• Slice I, P, B Pictures Encoded pictures are classified into 3 types: I, P, and B.n Pictures are divided into slices. n I Pictures = Intra Coded Picturesn A slice consists of an arbitrary number of q All macroblocks coded without prediction q Needed to allow receiver to have a "starting point" for prediction after successive macroblocks (going left to right), a channel change and to recover from errors but is typically an entire row of macroblocks. n P Pictures = Predicted Pictures Macroblocks may be coded with forward prediction from references A slice does not extend beyond one row. q made from previous I and P pictures or may be intra codedn The slice header carries address information n B Pictures = Bi-directionally predicted pictures q Macroblocks may be coded with forward prediction from previous I that allows the Huffman decoder to or P references resynchronize at slice boundaries q Macroblocks may be coded with backward prediction from next I or P reference q Macroblocks may be coded with interpolated prediction from past and future I or P references q Macroblocks may be intra coded (no prediction)4/2/2003 Nguyen Chan Hung– Hanoi University of Technology 37 4/2/2003 Nguyen Chan Hung– Hanoi University of Technology 39Picture Group of pictures (GOP) n The group of pictures layer is optional in MPEG-2.n A source picture is a contiguous rectangular array of pixels. n GOP begins with a start code and a headern A picture may be a complete frame of video ("frame picture") or n The header carries one of the interlaced fields from an interlaced source ("field q time code information picture"). q editing informationn A field picture does not have any blank lines between its active q optional user data lines of pixels. n First encoded picture in a GOP is always an I picturen A coded picture (also called a video access unit) begins with a n Typical length is 15 pictures with the following structure (in display order): start code and a header. The header consists of: q I B B P B B P B B P B B P B B à Provides an I picture with sufficient q picture type (I, B, P) frequency to allow a decoder to decode correctly q temporal reference information Forward motion compensation q motion vector search range q optional user datan A frame picture consists of: I B B P B B P B B P B Time q a frame of a progressive source or q a frame (2 spatially interlaced fields) of an interlaced source Bidirectional motion compensation4/2/2003 Nguyen Chan Hung– Hanoi University of Technology 38 4/2/2003 Nguyen Chan Hung– Hanoi University of Technology 40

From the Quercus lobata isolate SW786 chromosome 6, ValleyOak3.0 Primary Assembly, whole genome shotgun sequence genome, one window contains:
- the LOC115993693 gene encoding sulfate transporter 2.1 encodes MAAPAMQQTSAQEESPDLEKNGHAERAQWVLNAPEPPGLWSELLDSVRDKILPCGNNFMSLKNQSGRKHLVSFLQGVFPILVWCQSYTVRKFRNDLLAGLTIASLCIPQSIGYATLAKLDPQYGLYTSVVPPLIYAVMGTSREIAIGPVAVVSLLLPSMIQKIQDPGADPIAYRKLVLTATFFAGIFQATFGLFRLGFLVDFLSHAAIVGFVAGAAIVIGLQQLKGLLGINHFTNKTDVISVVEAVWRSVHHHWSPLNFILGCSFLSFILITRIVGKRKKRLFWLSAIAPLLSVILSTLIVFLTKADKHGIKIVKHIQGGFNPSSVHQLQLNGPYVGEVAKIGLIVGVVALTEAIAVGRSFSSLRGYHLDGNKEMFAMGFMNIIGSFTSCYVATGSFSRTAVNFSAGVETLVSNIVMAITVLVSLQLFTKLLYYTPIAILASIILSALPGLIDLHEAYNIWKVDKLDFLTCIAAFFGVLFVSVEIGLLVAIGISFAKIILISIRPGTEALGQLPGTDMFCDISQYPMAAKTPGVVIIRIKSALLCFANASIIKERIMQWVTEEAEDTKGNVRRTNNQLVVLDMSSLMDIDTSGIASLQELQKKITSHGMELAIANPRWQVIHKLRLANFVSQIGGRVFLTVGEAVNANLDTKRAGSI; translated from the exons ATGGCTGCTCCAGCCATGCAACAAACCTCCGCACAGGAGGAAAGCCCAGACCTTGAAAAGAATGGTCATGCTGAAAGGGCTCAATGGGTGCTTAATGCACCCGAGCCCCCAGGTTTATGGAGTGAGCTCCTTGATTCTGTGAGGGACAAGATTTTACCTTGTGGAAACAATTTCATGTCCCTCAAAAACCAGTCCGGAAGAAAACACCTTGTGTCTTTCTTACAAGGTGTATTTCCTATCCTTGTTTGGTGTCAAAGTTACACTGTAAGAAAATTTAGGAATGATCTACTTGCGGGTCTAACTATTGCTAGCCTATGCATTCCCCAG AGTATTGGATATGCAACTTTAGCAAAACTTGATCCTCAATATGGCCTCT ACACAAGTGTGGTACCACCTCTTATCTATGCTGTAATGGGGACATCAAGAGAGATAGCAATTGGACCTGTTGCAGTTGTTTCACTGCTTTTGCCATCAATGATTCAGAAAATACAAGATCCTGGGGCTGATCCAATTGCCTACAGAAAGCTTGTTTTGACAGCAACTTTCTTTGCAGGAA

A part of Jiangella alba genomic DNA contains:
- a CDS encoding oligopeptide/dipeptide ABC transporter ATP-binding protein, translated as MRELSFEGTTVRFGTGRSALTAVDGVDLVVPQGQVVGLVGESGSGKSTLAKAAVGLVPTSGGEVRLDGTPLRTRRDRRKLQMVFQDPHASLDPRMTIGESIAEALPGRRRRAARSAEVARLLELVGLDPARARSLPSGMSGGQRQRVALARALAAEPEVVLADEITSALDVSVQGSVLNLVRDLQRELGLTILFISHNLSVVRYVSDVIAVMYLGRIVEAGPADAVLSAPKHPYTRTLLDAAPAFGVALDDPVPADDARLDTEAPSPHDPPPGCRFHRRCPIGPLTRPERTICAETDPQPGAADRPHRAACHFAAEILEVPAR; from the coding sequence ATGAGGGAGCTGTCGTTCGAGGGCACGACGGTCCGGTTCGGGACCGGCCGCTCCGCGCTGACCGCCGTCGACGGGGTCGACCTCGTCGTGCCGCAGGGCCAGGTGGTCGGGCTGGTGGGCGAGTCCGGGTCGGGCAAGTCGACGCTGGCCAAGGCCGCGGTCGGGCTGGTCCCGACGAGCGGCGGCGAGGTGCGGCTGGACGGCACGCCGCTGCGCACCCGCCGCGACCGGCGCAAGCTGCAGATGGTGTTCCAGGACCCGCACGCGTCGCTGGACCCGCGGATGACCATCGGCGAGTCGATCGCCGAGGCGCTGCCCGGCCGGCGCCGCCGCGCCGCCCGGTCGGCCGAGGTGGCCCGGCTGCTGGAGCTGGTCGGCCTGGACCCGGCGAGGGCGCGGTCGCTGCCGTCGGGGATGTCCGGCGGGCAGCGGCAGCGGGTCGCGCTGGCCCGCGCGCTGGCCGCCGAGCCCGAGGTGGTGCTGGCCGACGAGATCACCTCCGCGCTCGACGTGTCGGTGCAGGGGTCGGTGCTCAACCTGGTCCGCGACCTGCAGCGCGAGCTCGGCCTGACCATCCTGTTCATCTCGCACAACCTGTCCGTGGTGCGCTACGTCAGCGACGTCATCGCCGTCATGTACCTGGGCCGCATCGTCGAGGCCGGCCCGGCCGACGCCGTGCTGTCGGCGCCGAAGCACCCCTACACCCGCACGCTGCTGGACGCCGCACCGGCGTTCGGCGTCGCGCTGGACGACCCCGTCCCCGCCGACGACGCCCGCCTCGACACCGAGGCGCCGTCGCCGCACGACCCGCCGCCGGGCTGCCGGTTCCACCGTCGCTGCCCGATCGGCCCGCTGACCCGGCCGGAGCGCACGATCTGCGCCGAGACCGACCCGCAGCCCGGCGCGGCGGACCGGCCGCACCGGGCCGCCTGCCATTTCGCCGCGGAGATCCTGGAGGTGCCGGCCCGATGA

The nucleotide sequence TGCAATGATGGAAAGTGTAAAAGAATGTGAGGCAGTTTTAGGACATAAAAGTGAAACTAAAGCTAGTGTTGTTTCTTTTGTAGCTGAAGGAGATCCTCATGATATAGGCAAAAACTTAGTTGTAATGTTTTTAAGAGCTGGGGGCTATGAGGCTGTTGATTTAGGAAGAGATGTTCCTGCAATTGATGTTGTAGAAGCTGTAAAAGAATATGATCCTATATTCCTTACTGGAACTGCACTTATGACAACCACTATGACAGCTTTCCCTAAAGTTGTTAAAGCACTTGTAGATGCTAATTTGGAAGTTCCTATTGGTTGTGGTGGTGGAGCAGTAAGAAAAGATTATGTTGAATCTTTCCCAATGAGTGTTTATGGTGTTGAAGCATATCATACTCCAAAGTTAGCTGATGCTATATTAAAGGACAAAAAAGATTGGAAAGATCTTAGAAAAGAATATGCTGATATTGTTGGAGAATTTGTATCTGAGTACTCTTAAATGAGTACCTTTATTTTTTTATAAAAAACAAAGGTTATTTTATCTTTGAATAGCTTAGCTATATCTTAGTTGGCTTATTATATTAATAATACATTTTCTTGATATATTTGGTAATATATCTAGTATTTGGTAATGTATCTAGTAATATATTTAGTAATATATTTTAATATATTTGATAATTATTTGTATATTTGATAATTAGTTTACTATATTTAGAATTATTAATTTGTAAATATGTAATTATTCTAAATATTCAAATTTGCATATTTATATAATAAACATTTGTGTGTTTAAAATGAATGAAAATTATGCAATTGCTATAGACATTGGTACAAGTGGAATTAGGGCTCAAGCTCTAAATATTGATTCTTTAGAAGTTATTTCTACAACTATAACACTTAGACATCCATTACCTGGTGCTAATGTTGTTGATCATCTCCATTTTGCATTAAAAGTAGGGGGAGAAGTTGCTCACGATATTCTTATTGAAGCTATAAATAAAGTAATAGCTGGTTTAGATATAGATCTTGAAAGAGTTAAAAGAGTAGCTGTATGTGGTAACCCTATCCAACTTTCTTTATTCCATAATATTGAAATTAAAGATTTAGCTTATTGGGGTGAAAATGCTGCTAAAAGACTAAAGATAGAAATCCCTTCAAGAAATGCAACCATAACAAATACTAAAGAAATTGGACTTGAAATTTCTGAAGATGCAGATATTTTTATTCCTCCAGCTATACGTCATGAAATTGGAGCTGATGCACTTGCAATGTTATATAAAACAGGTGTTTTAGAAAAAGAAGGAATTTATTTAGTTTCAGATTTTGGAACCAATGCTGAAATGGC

• Sequence Transport streamn A sequence begins with a unique 32 bit start code followed by n Transport packets (fixedlength) are formed from a PES stream, a header. including: q The PES headern The header carries: q Transport packet header. q picture size q Successive transport packet’s payloads are filled by the remaining q aspect ratio PES packet content until the PES packet is all used. q frame rate and bit rate q The final transport packet is filled to a fixed length by stuffing with 0xFF bytes (all ones). q optional quantizer matrices n Each PES packet header includes: q required decoder buffer size q An 8-bit stream ID identifying the source of the payload. q chroma pixel structure q Timing references: PTS (presentation time stamp), the time q optional user data at which a decoded audio or video access unit is to ben The sequence information is needed for channel changing. presented by the decodern The sequence length depends on acceptable channel change q DTS (decoding time stamp) the time at which an access unit delay. is decoded by the decoder q ESCR (elementary stream clock reference).4/2/2003 Nguyen Chan Hung– Hanoi University of Technology 41 4/2/2003 Nguyen Chan Hung– Hanoi University of Technology 43Packetized Elementary Stream (PES) Intra Frame Coding n Intra coding only concern with information within the currentn Video Elementary Stream (video ES), consists of all frame, (not relative to any other frame in the video sequence) the video data for a sequence, including the sequence n MPEG intra-frame coding block diagram (See bottom Fig) à header and all the subparts of a sequence. Similar to JPEG (àLet’s review JPEG coding mechanism !!)n An ES carries only one type of data (video or audio) n Basic blocks of Intra frame coder: from a single video or audio encoder. q Video filtern A PES, consists of a single ES which has been split q Discrete cosine transform (DCT) into packets, each starting with an added packet q DCT coefficient quantizer header. q Run-length amplitude/variable length coder (VLC)n A PES stream contains only one type of data from one source, e.g. from one video or audio encoder.n PES packets have variable length, not corresponding to the fixed packet length of transport packets, and may be much longer than a transport packet.4/2/2003 Nguyen Chan Hung– Hanoi University of Technology 42 4/2/2003 Nguyen Chan Hung– Hanoi University of Technology 44